For students at Robeson Community College (RCC) in Lumberton, North Carolina, they are especially appreciative of their school because the school gave them to opportunity to catch a glimpse at the future of manufacturing.
Interactive activities, like magnetic racetracks, virtual welding software, and even robots, were available to the students as apart of RCC’s “Manufacturing Awareness Week”.
Manufacturing Awareness Week began on Monday the 7th of April and lasted four days filled with workshops and speakers.
Manufacturing Awareness Week began last year when it attracted students from across the country, all with interests in a career in manufacturing. The week was created so that students could become more interested in the work that is needed within America.
While the events are held at the community college, the focus is to garner more attention from high school and perhaps middle school students who might be thinking about going into the manufacturing field.
They are trying to recruit these kids.
Organizer Angela Sumner said to The Robesonian, “I think a lot of the focus of the Manufacturing Awareness Week was to show kids that these aren’t the old-fashioned dirty jobs from years ago but there are more manufacturing jobs using advanced technology.”
Places all around the globe, and especially in America, are trying to recruit kids from a young age. States open their factories and allow high school kids to come and tour the workspace.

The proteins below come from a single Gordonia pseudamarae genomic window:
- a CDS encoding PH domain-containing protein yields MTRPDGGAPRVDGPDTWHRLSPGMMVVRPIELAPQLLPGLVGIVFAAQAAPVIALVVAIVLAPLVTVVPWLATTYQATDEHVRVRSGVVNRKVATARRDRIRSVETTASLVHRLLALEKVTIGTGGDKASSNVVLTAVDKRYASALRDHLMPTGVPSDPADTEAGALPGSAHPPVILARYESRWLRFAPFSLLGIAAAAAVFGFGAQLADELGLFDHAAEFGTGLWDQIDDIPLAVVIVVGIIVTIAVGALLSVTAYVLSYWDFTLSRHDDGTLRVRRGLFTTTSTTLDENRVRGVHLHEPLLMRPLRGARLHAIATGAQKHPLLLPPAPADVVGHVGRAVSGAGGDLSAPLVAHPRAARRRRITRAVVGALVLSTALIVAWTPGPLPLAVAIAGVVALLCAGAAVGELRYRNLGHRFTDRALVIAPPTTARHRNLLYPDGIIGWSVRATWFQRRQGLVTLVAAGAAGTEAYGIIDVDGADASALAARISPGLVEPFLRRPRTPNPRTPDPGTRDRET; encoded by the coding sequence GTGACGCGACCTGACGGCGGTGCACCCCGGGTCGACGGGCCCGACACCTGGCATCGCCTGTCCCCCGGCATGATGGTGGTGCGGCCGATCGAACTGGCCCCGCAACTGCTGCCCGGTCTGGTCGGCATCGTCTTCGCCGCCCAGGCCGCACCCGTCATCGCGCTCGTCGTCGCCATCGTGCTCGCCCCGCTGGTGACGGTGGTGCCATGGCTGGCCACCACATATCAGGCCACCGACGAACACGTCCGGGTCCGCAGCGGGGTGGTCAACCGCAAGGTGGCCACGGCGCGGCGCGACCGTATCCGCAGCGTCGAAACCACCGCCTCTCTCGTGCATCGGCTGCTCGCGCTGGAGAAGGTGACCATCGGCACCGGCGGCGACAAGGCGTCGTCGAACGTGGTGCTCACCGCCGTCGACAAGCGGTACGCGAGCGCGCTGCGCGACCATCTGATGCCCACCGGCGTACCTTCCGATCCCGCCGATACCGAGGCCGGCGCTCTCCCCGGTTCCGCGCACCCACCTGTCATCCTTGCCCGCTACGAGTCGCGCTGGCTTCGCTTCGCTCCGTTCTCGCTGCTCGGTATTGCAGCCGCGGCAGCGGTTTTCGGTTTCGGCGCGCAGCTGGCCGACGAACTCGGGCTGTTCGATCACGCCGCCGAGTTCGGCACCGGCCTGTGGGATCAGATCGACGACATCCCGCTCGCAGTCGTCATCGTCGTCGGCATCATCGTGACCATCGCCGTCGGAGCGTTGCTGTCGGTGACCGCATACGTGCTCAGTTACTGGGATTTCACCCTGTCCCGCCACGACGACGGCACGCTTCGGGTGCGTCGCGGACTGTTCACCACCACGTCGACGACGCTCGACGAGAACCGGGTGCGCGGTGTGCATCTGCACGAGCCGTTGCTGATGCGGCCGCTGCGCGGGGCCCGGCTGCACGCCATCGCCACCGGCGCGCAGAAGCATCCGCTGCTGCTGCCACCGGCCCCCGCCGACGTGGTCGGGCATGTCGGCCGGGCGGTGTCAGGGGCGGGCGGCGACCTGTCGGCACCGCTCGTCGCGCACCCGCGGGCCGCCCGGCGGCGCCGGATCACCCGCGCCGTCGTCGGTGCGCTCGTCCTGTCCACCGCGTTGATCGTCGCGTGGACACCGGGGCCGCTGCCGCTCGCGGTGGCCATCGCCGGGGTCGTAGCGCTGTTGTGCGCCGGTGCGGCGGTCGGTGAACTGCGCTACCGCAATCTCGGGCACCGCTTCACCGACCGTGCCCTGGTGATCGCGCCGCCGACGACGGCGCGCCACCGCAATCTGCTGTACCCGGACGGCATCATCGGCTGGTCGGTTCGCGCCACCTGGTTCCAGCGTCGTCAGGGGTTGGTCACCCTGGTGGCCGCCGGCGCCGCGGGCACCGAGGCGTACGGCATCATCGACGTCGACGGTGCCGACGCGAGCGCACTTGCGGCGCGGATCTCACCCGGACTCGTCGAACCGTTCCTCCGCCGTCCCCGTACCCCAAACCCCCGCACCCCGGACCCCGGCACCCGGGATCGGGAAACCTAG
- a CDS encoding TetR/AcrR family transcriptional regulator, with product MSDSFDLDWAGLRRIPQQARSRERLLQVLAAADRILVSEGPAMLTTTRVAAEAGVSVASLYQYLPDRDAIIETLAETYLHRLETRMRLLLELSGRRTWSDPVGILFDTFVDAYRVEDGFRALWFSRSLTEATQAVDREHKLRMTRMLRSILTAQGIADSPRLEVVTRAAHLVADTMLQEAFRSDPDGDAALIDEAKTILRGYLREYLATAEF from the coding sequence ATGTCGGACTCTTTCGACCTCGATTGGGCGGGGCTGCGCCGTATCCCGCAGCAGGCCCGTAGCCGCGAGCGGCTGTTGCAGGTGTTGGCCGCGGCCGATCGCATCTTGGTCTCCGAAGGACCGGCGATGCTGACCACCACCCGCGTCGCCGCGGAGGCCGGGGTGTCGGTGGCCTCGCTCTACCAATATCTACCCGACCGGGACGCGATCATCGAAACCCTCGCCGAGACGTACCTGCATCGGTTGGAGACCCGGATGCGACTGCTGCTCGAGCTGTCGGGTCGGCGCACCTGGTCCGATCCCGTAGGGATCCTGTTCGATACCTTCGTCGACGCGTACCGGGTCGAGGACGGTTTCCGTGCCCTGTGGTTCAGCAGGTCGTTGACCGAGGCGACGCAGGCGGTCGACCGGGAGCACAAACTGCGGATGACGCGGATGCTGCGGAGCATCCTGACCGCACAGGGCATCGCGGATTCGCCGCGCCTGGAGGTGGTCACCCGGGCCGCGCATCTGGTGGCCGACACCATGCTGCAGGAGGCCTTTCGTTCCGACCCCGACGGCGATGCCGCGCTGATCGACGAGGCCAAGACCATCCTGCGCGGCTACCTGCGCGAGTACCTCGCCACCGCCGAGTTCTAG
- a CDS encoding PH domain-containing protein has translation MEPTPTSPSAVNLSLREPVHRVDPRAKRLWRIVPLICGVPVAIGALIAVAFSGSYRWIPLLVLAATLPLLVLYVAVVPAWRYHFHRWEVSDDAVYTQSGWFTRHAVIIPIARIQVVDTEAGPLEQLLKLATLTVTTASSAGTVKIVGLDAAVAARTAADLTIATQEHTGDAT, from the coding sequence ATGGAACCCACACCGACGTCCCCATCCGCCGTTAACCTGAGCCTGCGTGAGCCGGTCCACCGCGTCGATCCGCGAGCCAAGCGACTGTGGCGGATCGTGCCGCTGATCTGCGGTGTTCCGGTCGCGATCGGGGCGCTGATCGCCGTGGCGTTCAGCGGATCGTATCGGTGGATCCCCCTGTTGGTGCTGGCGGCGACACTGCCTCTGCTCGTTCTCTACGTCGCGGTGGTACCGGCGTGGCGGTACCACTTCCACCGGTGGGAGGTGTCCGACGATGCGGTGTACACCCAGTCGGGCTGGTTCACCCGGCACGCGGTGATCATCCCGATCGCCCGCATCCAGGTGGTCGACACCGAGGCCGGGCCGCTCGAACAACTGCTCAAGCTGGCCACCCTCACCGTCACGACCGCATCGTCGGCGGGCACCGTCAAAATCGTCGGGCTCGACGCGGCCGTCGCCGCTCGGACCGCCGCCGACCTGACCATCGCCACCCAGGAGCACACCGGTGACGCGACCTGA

RCC’s Manufacturing Awareness Week did things a bit differently. At the beginning of the week, a demonstration of electronic training equipment was shown, while two manufacturers talked about employment opportunities around North Carolina.
Tuesday began with a chance to see a large mobile exhibition and another demonstration, including new virtual welding software by the Robeson Community College’s Advanced Manufacturing program.
RCC was giving the chance to do this in part from a grant awarded to the entire state of North Carolina from the U.S. Department of Labor for $18.8 million to lead an advance manufacturing initiative in colleges across the state.
A lot of interest is shown from kids and students who are unaware that these types of tools even exist. Without hands-on activities that events like “Manufacturing Awareness Week” at RCC gives the students, kids wouldn’t learn that they do have a chance to become apart of a growing filed.
“I think we were able to give them a taste of what it is like to work in manufacturing,” said Sumner. Similar programs are popping up all over the country—including here in Nebraska—and if you ask us, the fact that these programs are spreading is a really good sign.
Photo credit: Robeson Community College